CMS releases list of quality measures for value-based care initiatives | Few hospitals adhere to CLABSI prevention guidelines, survey says | Rule change could let hospitals help patients choose safer nursing homes
A list of 97 quality measures to be considered for use in various Medicare value-based care purchasing programs has been published by the CMS in conjunction with the National Quality Forum. These measures will be applicable to major Medicare initiatives such as the Merit-Based Incentive Payment System, the Medicare Shared Savings Program and the EHR Incentive Programs for hospitals and critical access hospitals, as well as to other patient safety and data reporting programs, and quality reporting projects for health, psychiatric, hospice and rehabilitation facilities.
Survey results published in the journal Antimicrobial Resistance & Infection Control revealed that few hospitals around the world follow established guidelines intended to reduce cases of central line-associated bloodstream infections. According to the results, 80% of hospitals in middle-income countries and 81% in high-income countries have written clinical guidelines for CLABSI prevention, but only 23% and 60% comply with a bundle of recommended central line insertion practices, respectively.
A Medicare requirement that says patients' nursing home choices cannot be restricted by hospitals has meant that for years hospitals have given patients lists of all local facilities without sharing quality information, leading patients to unknowingly select substandard homes. A new rule drafted by the Obama administration but not yet finalized says hospitals should still provide patients with all options, but they also must share data about quality, and some hospitals are already doing so.
Patients are not patient, and many are demanding faster and more convenient access to doctors, says Kathy Severa of Family Medicine Associates in Kansas. Severa and physician Nathan Bloom, M.D., say practices can accommodate current patients and improve care continuity by keeping more slots open for same-day appointments, offering a walk-in clinic and opening earlier in the morning.
Baystate Franklin Medical Center in Greenfield, Mass., is transitioning to an accountable care model under a Medicaid waiver effective next July. "We're moving away from being paid for every visit and every encounter, and instead a group of patients is assigned to a group of primary care doctors, we have to hit on certain quality measures," said Baystate Health President Mark Keroack.
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A pilot program in Arkansas uses technology to provide medical care to students in rural schools. The program includes a mobile cart outfitted with high-definition video and medical devices, which staff members can use to connect virtually with participating physicians.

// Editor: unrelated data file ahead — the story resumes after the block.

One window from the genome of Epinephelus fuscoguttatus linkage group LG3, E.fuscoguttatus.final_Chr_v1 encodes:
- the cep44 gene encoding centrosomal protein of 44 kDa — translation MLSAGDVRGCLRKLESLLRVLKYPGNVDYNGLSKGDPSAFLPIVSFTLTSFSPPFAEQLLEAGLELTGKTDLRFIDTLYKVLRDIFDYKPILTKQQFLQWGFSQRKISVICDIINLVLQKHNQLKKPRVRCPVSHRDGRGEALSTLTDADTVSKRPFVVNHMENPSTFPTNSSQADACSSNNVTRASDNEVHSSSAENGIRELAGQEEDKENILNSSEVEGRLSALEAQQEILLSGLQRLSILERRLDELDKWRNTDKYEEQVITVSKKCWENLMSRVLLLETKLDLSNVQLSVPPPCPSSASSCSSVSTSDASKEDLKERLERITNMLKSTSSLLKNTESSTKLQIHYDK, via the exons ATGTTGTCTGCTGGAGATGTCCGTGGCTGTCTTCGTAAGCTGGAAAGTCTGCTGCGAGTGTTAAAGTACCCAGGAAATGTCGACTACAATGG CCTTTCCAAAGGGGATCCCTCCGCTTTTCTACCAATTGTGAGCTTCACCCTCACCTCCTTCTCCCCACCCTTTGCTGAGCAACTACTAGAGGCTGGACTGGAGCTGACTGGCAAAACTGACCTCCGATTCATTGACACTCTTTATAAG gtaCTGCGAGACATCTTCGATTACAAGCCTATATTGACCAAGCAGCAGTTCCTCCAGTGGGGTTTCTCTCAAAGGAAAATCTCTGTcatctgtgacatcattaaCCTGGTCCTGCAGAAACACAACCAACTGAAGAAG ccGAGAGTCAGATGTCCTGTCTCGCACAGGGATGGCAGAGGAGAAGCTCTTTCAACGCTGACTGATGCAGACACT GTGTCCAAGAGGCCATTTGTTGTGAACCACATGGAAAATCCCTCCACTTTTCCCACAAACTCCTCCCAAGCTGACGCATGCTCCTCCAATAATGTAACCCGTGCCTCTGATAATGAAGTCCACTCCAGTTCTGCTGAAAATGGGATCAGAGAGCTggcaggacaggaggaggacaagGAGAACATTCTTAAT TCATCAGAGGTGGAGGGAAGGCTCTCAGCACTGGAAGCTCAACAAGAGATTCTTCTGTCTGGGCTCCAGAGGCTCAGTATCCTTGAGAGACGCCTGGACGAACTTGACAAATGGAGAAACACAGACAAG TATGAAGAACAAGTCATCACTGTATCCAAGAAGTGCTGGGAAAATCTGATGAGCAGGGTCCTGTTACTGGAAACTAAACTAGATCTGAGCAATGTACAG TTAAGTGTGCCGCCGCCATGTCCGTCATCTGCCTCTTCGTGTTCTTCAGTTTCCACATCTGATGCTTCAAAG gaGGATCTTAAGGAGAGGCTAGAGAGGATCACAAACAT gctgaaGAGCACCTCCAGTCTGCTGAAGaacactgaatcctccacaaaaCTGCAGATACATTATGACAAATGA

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A 900-patient study presented at the American Heart Association's Scientific Sessions showed positive results for HeartLogic, a system of sensors developed by Boston Scientific for tracking vital signs, connecting to defibrillator devices and providing doctors with alerts on symptomatic patients. Researchers from the Penn State College of Medicine reported that the system detected 70% of heart failure events at about 34 days before an event, with the number of false positives occurring within "an acceptable range."
House Republicans have long called for major changes to Medicare, and House Speaker Paul Ryan has advocated for a plan involving premium support for beneficiaries, who would shop an exchangelike structure for coverage, choosing from private plans and traditional Medicare. President-elect Donald Trump's transition website lists "modernize Medicare" among his priorities, but he has not shared any specifics.
Rising prices for prescription drugs and medical care pushed health care spending for privately insured consumers up 4.6% in 2015, compared with increases of 2.6% a year earlier and 3% in 2013, the Health Care Cost Institute found. Emergency department utilization, surgical hospital admissions and primary care visits fell, while utilization of outpatient care, laboratory tests and specialty care have increased.
New changes to ACC's public-facing public reporting website on CardioSmart.org make it easier for hospitals to showcase their commitment to quality improvement, while also providing patients with access with a more complete picture of individual hospital participation in NCDR registries, as well as public reporting activities. Hospitals are now able to filter their search results to see which facilities are voluntarily publicly reporting data. Additionally, new procedures including left atrial appendage occlusion, PCI (emergency STEMI only), PCI (elective and emergency), cardiac surgery program, surgical backup, and atrial fibrillation ablation have been added as searchable fields. Hospitals participating in the new NCDR LAAO and AFib Ablation registries are also recognized. Learn more at CardioSmart.org/FindYourHeartAHome.
As part of the ACC's innovation efforts, the College has launched a first-of-its-kind institutional page on Doximity, the largest online network of physicians and other health care professionals. This expands the College's social media presence beyond Facebook, Twitter, LinkedIn and YouTube into the leading professional networking space for clinicians. ACC's page provides a "home" for the entire cardiovascular care team on the secure, online platform. As part of this effort, the ACC logo now appears on members' Doximity profiles to showcase their credentials and dedication to ACC's mission of transforming cardiovascular care and improving heart health. Now, ACC members from across the country can connect with one another and collaborate to improve cardiovascular patient care in a novel manner. Visit ACC's page.
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